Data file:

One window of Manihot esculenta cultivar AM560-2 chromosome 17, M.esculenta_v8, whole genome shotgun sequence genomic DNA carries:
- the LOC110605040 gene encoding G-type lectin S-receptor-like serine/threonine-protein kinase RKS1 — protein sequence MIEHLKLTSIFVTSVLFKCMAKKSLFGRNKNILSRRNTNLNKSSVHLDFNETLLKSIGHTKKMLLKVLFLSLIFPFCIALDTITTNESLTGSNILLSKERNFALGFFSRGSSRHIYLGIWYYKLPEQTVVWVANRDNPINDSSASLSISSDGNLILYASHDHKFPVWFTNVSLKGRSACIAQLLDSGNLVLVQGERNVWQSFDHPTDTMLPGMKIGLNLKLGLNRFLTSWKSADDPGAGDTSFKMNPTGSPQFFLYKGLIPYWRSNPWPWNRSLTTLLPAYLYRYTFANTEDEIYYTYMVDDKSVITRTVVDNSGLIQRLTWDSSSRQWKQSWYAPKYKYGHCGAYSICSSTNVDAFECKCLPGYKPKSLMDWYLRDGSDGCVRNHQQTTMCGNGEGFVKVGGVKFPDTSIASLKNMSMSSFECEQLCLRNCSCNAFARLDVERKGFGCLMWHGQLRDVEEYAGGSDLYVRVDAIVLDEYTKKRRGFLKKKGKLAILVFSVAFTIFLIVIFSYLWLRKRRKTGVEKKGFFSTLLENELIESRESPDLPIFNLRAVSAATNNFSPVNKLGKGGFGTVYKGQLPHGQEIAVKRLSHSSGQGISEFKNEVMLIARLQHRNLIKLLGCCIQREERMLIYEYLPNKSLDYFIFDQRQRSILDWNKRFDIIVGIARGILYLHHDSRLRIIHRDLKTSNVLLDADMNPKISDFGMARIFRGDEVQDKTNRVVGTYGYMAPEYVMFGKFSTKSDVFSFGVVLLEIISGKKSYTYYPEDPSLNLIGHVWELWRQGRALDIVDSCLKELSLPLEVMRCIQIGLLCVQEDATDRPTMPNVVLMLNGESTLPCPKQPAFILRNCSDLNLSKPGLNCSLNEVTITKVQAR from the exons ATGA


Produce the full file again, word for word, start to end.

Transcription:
One window of Manihot esculenta cultivar AM560-2 chromosome 17, M.esculenta_v8, whole genome shotgun sequence genomic DNA carries:
- the LOC110605040 gene encoding G-type lectin S-receptor-like serine/threonine-protein kinase RKS1 — protein sequence MIEHLKLTSIFVTSVLFKCMAKKSLFGRNKNILSRRNTNLNKSSVHLDFNETLLKSIGHTKKMLLKVLFLSLIFPFCIALDTITTNESLTGSNILLSKERNFALGFFSRGSSRHIYLGIWYYKLPEQTVVWVANRDNPINDSSASLSISSDGNLILYASHDHKFPVWFTNVSLKGRSACIAQLLDSGNLVLVQGERNVWQSFDHPTDTMLPGMKIGLNLKLGLNRFLTSWKSADDPGAGDTSFKMNPTGSPQFFLYKGLIPYWRSNPWPWNRSLTTLLPAYLYRYTFANTEDEIYYTYMVDDKSVITRTVVDNSGLIQRLTWDSSSRQWKQSWYAPKYKYGHCGAYSICSSTNVDAFECKCLPGYKPKSLMDWYLRDGSDGCVRNHQQTTMCGNGEGFVKVGGVKFPDTSIASLKNMSMSSFECEQLCLRNCSCNAFARLDVERKGFGCLMWHGQLRDVEEYAGGSDLYVRVDAIVLDEYTKKRRGFLKKKGKLAILVFSVAFTIFLIVIFSYLWLRKRRKTGVEKKGFFSTLLENELIESRESPDLPIFNLRAVSAATNNFSPVNKLGKGGFGTVYKGQLPHGQEIAVKRLSHSSGQGISEFKNEVMLIARLQHRNLIKLLGCCIQREERMLIYEYLPNKSLDYFIFDQRQRSILDWNKRFDIIVGIARGILYLHHDSRLRIIHRDLKTSNVLLDADMNPKISDFGMARIFRGDEVQDKTNRVVGTYGYMAPEYVMFGKFSTKSDVFSFGVVLLEIISGKKSYTYYPEDPSLNLIGHVWELWRQGRALDIVDSCLKELSLPLEVMRCIQIGLLCVQEDATDRPTMPNVVLMLNGESTLPCPKQPAFILRNCSDLNLSKPGLNCSLNEVTITKVQAR from the exons ATGA